Climate Science I have had the incredible opportunity to not only participate in this mosaic, but also to join in the single largest climate change related demonstration ever. While I would have marched in The People’s Climate March in New York City on September 21st regardless of what I am studying now, it does help that I am spending my entire semester studying climate change and have been throwing myself into the world of international negotiations (which this march was aimed at). It is nice for a change to see the other major side to the climate change movement. Near the end of the march, there was no movement though. The people were stuck. The UN had been blocked off by the the immense swath of marchers. This was not a bad thing though, there were simply so many people taking part, that the streets were completely saturated.. There were so many that the organizers had to start diverting marchers from the established pathway because it was becoming difficult for anyone trying to leave the march needing to get out of the streets. This is what is needed though. This meeting of the people and the leaders of the world is necessary. In order to start making serious progress on climate change mitigation and adaptation pressure needs to be applied on world governments. This issue needs to be at the forefront of their minds, as often a possible. It is this demonstration that will hopefully do that. Imagine a world without these types of demonstrations. Where would the great global society be now? How far behind would we be? The march wasn’t just about reducing carbon emissions and trying to get the world’s leaders to get along with one another, it encompassed so much more. There were groups from every walk of life. From Al Gore’s Climate Reality to groups of anarchists. This march wasn’t s single event either. It was held all over the world. There were over 2,600 events in 150 countries, with the main march being in NYC where alone somewhere between 300,000 and 400,000 people participated. Even UN Secretary-General Ban Ki-moon joined in the march. More of my photos here.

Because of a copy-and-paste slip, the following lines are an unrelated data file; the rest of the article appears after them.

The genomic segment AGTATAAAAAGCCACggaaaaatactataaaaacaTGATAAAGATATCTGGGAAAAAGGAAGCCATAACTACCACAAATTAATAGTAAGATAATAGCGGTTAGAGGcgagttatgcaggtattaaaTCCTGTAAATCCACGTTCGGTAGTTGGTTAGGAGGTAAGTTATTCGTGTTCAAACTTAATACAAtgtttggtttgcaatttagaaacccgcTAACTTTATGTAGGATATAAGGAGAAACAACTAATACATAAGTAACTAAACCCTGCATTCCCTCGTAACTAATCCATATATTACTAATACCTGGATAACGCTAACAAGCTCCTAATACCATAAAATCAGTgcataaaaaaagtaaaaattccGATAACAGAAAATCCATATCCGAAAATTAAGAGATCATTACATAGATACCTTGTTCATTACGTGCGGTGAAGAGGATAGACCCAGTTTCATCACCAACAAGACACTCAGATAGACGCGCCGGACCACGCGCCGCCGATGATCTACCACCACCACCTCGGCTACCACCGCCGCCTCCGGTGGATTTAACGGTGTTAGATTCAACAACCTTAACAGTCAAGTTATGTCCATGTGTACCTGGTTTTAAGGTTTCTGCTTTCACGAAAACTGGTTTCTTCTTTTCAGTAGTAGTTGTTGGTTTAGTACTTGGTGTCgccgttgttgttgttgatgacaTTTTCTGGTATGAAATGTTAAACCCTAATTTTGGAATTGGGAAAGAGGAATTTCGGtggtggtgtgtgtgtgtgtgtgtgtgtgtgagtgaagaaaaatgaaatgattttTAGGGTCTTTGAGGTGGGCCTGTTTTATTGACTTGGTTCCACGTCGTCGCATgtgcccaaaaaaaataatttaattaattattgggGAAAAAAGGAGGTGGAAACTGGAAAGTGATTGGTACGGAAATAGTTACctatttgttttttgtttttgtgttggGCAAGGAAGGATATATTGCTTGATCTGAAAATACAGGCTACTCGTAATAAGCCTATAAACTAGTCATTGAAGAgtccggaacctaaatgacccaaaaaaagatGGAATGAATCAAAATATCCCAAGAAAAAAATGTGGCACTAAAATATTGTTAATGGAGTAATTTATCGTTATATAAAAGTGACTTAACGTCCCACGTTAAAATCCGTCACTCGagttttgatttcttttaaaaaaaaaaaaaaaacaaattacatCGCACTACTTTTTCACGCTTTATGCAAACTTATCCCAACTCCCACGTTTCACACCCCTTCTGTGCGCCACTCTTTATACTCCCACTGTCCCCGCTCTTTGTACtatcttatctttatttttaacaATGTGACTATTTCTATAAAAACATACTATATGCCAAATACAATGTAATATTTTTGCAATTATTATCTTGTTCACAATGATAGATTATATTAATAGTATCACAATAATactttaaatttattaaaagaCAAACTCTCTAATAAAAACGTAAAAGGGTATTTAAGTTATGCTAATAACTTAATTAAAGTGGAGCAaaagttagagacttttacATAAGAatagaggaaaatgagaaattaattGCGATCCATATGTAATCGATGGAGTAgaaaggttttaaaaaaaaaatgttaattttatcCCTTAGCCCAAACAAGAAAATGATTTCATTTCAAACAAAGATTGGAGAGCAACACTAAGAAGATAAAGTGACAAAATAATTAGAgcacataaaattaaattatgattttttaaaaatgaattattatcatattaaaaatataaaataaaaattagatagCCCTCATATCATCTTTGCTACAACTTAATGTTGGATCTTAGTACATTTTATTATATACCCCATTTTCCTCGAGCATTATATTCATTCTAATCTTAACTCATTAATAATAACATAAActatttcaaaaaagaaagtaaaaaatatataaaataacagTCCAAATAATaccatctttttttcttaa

Climatic Change: Connecting Humans Through Sheer Awe

International relations paradigms exist to provide of a framework to begin to understand the way in which the world functions.[1] Claims made from those who think along a certain paradigm generally will clash with the claims or beliefs of another. For instance, realists claim that cooperative global responses to the global environmental crisis that is currently bearing down upon our society and the planet are not possible, given the human track record for working alongside cultures different from our own. Thomas Hobbes, a 17th Century political philosopher, attributed this inability to work together to the lack of a “common power” that would “keep all in awe.”[2] This common power or common law has not been seen throughout the course of human history; different sovereign states have had their own common law, but have constantly come into contact with groups of others who do not share their same beliefs. This has for the majority of human history led to war and conquest, slavery and cultural destruction. Without a common law, there is only “man against every man.”[3] Hobbes was right in his claim. How can cultures with completely opposing ideological beliefs live alongside one another without some sort of conflict? They could come together and put aside their differences and work together on building a sustainable society. This is the sentiment most of us are taught at a young age while going through grade school in the United States. However in the globalized world we now find ourselves, this type of collaborative effort has not been seen. I think this has in part been due to a lack of what Hobbes was referring to as the common power. Unlike the realists I think that global climate change, the common power to keep us in awe to allow cooperative efforts based around one subject, will lead to and has been leading to global cooperative response. This is because global climatic change does not carry a flag different from your own, it does not speak a different human tongue, it does not infringe upon national security, it is a threat to the very existence of our globalized human society. It is for this reason that I think the paradigms that oppose the realists, liberalism and constructivism, offer solutions to the threat that protect “human security” instead of simply “national security.”[4]

HS vs NS